Thursday, July 9, 2009

Just a Regular Day

Today I woke up at the same time to go to eat at John Jay Hall with the rest of the group. As soon as we were finished eating our breakfast we headed towards Havemeyer for another day of chemistry class.

As you might already know, our mornings start with a lab followed with a Seminar right after lunch. Anyways as I was saying, the purpose of today's lab was to analyze the purity of the aspirin we have synthesized in the previous labs. The way we found out the purity of the aspirin using Thin Layer Chromatography and Column Chromatography. My group was fairly successful in today's lab and I have to say that I personally enjoyed this lab because it was something I could understand. In my AP Biology class we did a lab on Chromatography with Spinach and what the purpose of this experiment was to determine the different pigments within a spinach leaf. What the Chromatography paper allows you to do is to be able to see the the different pigment within the spinach leaf.

In addition to the the lab I also enjoyed today's seminar as we. Today's lesson focused on the nature of glass. What seemed to capture my interest was the idea that glass has the mechanical structure of a liquid but looks and feels like a solid. It is interesting how the arrangements of the the molecules in glass can't be distinguishing from that of a liquid. So is Glass a liquid, a solid, or both? ( Now there is something to think about.)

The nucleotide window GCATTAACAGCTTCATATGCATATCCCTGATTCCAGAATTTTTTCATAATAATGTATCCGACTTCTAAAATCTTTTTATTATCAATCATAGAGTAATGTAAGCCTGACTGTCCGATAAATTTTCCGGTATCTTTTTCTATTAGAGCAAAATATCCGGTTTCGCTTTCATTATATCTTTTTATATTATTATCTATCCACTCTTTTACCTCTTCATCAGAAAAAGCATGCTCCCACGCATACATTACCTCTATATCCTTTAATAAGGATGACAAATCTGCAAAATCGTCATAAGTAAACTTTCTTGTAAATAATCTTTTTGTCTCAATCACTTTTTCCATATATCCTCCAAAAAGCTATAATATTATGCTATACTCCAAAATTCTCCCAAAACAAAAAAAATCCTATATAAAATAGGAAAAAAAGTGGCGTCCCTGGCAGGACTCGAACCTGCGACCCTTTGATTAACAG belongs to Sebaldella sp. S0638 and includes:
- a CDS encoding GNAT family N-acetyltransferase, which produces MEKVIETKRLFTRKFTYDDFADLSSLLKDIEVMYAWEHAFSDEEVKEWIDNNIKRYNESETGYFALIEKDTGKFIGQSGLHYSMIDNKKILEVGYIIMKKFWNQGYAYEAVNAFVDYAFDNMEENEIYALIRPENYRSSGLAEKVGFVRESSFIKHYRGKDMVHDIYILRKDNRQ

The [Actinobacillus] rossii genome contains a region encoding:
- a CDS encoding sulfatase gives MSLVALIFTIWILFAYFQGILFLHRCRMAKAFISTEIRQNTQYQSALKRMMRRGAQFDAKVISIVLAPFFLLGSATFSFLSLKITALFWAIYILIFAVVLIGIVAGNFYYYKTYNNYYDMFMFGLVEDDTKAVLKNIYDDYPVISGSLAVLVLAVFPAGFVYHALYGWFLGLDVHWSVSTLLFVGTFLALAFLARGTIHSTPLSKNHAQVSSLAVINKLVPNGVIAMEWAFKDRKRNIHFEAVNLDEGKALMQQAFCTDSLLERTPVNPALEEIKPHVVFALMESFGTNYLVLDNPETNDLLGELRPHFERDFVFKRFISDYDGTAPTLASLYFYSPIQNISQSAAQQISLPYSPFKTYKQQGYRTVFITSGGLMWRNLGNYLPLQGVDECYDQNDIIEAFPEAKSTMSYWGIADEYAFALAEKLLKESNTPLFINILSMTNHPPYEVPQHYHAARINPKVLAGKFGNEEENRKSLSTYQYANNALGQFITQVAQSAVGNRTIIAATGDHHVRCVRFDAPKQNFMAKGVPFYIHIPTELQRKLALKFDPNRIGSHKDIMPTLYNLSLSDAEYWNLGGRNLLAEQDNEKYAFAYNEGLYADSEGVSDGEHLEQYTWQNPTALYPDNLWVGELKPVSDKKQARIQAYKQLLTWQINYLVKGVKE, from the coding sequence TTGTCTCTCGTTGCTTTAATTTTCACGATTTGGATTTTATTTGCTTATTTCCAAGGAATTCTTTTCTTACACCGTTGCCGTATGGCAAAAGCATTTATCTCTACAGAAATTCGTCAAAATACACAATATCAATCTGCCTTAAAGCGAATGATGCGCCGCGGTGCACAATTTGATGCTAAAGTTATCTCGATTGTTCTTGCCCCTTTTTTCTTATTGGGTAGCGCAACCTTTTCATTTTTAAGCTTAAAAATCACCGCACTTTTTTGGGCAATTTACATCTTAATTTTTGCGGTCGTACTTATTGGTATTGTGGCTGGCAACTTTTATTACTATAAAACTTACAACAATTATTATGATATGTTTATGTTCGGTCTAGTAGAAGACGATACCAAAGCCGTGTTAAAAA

1 comment:

Don Gosney said...


Just as with Mr. Ramsey and Ms. Kronenberg, we read all of the blogs. Most we comment on but at least we read them (all 415 so far).

As I was reading yours today, I cam across where you had studied “chromatography with Spanish” in AP Biology back at Richmond High. I kept reading this and re-reading this trying to figure out what you were doing. I know there are a lot of Hispanics at Richmond High and at first I thought that maybe the class was conducted in Spanish that day or maybe there was a special technique that the Spanish had perfected.

It was only after getting by my frustration and reading your next sentences that I saw that you were referring to working with ‘spinach’.

Perhaps now you can appreciate what we’ve been writing about the need to proof what you write before posting it.

In retrospect it’s funny, Sofia. You had me going for a while.

About glass: you were probably told that glass remains a liquid forever. If you get a chance, take a look at a REALLY old window and you’ll notice that things look distorted out of the bottom part of the glass. What’s happened is that gravity has allowed the liquid glass to flow downwards over the years so it’s much thicker at the bottom of the pane than at the top.

Post a Comment